...entrust to reliable people... 2 Tim. 2:2


What leads to life-changing learning?

by Joycelyn Seybold,
Entrust Women-to-Women Ministry Training (WWMT) U.S. Director, Texas

What has been one of the best learning experiences for you as an adult? Take a moment to reflect. What were some of the things that made it such a positive and powerful learning experience?

Joycelyn reviews a lesson planAs an adult learner, what is essential for you to know? This is just one of the questions you as a small group leader need to consider, and one which we, as Entrust facilitator teams, seek to answer so we can provide an effective learning environment for each group. We take into consideration the groups’ life experience, cultural perspectives, cultural traditions, age, gender, educational experience and previous exposure to content.

Adult learners value their resources, including time. Therefore, they selectively choose how to invest their time based on how valuable they deem the return. What proves to be valuable? That which is essential, relevant, useful and practical for them to know or to do. So, we ask ourselves, “What do we need to learn from them to partner with them in this process?”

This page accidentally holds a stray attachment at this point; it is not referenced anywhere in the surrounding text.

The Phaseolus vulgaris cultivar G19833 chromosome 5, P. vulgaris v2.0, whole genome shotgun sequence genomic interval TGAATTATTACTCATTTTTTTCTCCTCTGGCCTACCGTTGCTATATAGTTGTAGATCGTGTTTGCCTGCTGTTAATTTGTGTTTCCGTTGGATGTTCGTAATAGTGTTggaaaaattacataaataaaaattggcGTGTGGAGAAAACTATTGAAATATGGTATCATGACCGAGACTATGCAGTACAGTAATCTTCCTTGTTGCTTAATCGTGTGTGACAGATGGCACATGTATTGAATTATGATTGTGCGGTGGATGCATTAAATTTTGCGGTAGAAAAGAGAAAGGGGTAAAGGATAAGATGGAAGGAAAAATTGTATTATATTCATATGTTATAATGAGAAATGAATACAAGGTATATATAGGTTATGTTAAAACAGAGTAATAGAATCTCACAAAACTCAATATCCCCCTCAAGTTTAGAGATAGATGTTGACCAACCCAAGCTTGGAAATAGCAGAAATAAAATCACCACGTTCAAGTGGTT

Think about yourself. How do you learn best? What type of thinker are you? What combination of instructional styles help you learn? Some of us learn best through hearing, others through viewing visual aids and others through touching, movement or doing. Using a combination of styles and approaches benefits everyone in the group, such as incorporating verbal content (good questions to stimulate thought and discussion), visual aids (photos, video clips, PowerPoint, flip charts, written directions) and action (writing, drawing, experiential practice).

What approaches or exercises facilitate learning for the internal and external processor, the faster and slower processor, the big picture thinker and the detailed, systematic thinker? What does each type of thinker bring to the table?

Adults appreciate information exchanges. As peer learners, how can we facilitate discovery learning? As we, the facilitators, consider these questions, we can create a richer, dynamic learning experience for each person individually as well as for the group.

Christ knew everything about those around him. He knew the culture well enough to be able to ask many counter-cultural, thought-provoking questions. He gave his disciples practical learning experiences. Following Christ’s model, the more learner-centered we can be, the more powerful and transformational will be the experience for each adult in the group.




This article first appeared in the Fall 2017 Engage.